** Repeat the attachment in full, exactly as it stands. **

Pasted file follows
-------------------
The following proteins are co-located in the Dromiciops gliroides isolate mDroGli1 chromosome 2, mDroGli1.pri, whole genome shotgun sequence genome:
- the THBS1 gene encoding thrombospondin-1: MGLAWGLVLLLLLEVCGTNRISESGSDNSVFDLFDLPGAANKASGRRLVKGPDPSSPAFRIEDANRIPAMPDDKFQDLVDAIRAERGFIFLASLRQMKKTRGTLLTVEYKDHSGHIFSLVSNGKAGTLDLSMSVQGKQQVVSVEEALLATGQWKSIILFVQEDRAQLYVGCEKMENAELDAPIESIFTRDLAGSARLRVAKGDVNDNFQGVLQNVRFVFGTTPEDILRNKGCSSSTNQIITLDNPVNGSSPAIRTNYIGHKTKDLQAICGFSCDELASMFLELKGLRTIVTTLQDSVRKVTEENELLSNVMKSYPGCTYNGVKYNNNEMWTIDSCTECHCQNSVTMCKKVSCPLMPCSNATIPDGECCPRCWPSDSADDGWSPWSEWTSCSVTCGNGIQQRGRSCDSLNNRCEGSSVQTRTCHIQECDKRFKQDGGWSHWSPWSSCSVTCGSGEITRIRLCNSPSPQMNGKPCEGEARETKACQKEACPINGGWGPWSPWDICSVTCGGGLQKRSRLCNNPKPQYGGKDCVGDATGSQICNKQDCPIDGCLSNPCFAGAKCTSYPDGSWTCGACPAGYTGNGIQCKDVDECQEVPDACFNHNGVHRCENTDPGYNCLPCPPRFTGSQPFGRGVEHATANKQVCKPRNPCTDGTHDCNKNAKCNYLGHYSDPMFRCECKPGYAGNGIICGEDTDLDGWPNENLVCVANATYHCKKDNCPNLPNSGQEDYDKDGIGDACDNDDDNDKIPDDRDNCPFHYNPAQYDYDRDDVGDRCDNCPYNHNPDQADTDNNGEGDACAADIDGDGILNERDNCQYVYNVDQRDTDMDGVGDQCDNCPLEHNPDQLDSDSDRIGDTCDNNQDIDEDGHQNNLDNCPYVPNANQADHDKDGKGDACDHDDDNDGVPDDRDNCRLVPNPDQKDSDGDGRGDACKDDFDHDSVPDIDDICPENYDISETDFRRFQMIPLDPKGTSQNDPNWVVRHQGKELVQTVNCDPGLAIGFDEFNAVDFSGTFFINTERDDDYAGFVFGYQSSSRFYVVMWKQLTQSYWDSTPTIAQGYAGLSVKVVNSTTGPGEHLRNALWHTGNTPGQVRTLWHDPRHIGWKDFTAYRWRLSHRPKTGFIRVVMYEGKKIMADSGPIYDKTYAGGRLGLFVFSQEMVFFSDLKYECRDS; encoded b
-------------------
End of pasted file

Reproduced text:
The following proteins are co-located in the Dromiciops gliroides isolate mDroGli1 chromosome 2, mDroGli1.pri, whole genome shotgun sequence genome:
- the THBS1 gene encoding thrombospondin-1: MGLAWGLVLLLLLEVCGTNRISESGSDNSVFDLFDLPGAANKASGRRLVKGPDPSSPAFRIEDANRIPAMPDDKFQDLVDAIRAERGFIFLASLRQMKKTRGTLLTVEYKDHSGHIFSLVSNGKAGTLDLSMSVQGKQQVVSVEEALLATGQWKSIILFVQEDRAQLYVGCEKMENAELDAPIESIFTRDLAGSARLRVAKGDVNDNFQGVLQNVRFVFGTTPEDILRNKGCSSSTNQIITLDNPVNGSSPAIRTNYIGHKTKDLQAICGFSCDELASMFLELKGLRTIVTTLQDSVRKVTEENELLSNVMKSYPGCTYNGVKYNNNEMWTIDSCTECHCQNSVTMCKKVSCPLMPCSNATIPDGECCPRCWPSDSADDGWSPWSEWTSCSVTCGNGIQQRGRSCDSLNNRCEGSSVQTRTCHIQECDKRFKQDGGWSHWSPWSSCSVTCGSGEITRIRLCNSPSPQMNGKPCEGEARETKACQKEACPINGGWGPWSPWDICSVTCGGGLQKRSRLCNNPKPQYGGKDCVGDATGSQICNKQDCPIDGCLSNPCFAGAKCTSYPDGSWTCGACPAGYTGNGIQCKDVDECQEVPDACFNHNGVHRCENTDPGYNCLPCPPRFTGSQPFGRGVEHATANKQVCKPRNPCTDGTHDCNKNAKCNYLGHYSDPMFRCECKPGYAGNGIICGEDTDLDGWPNENLVCVANATYHCKKDNCPNLPNSGQEDYDKDGIGDACDNDDDNDKIPDDRDNCPFHYNPAQYDYDRDDVGDRCDNCPYNHNPDQADTDNNGEGDACAADIDGDGILNERDNCQYVYNVDQRDTDMDGVGDQCDNCPLEHNPDQLDSDSDRIGDTCDNNQDIDEDGHQNNLDNCPYVPNANQADHDKDGKGDACDHDDDNDGVPDDRDNCRLVPNPDQKDSDGDGRGDACKDDFDHDSVPDIDDICPENYDISETDFRRFQMIPLDPKGTSQNDPNWVVRHQGKELVQTVNCDPGLAIGFDEFNAVDFSGTFFINTERDDDYAGFVFGYQSSSRFYVVMWKQLTQSYWDSTPTIAQGYAGLSVKVVNSTTGPGEHLRNALWHTGNTPGQVRTLWHDPRHIGWKDFTAYRWRLSHRPKTGFIRVVMYEGKKIMADSGPIYDKTYAGGRLGLFVFSQEMVFFSDLKYECRDS; encoded b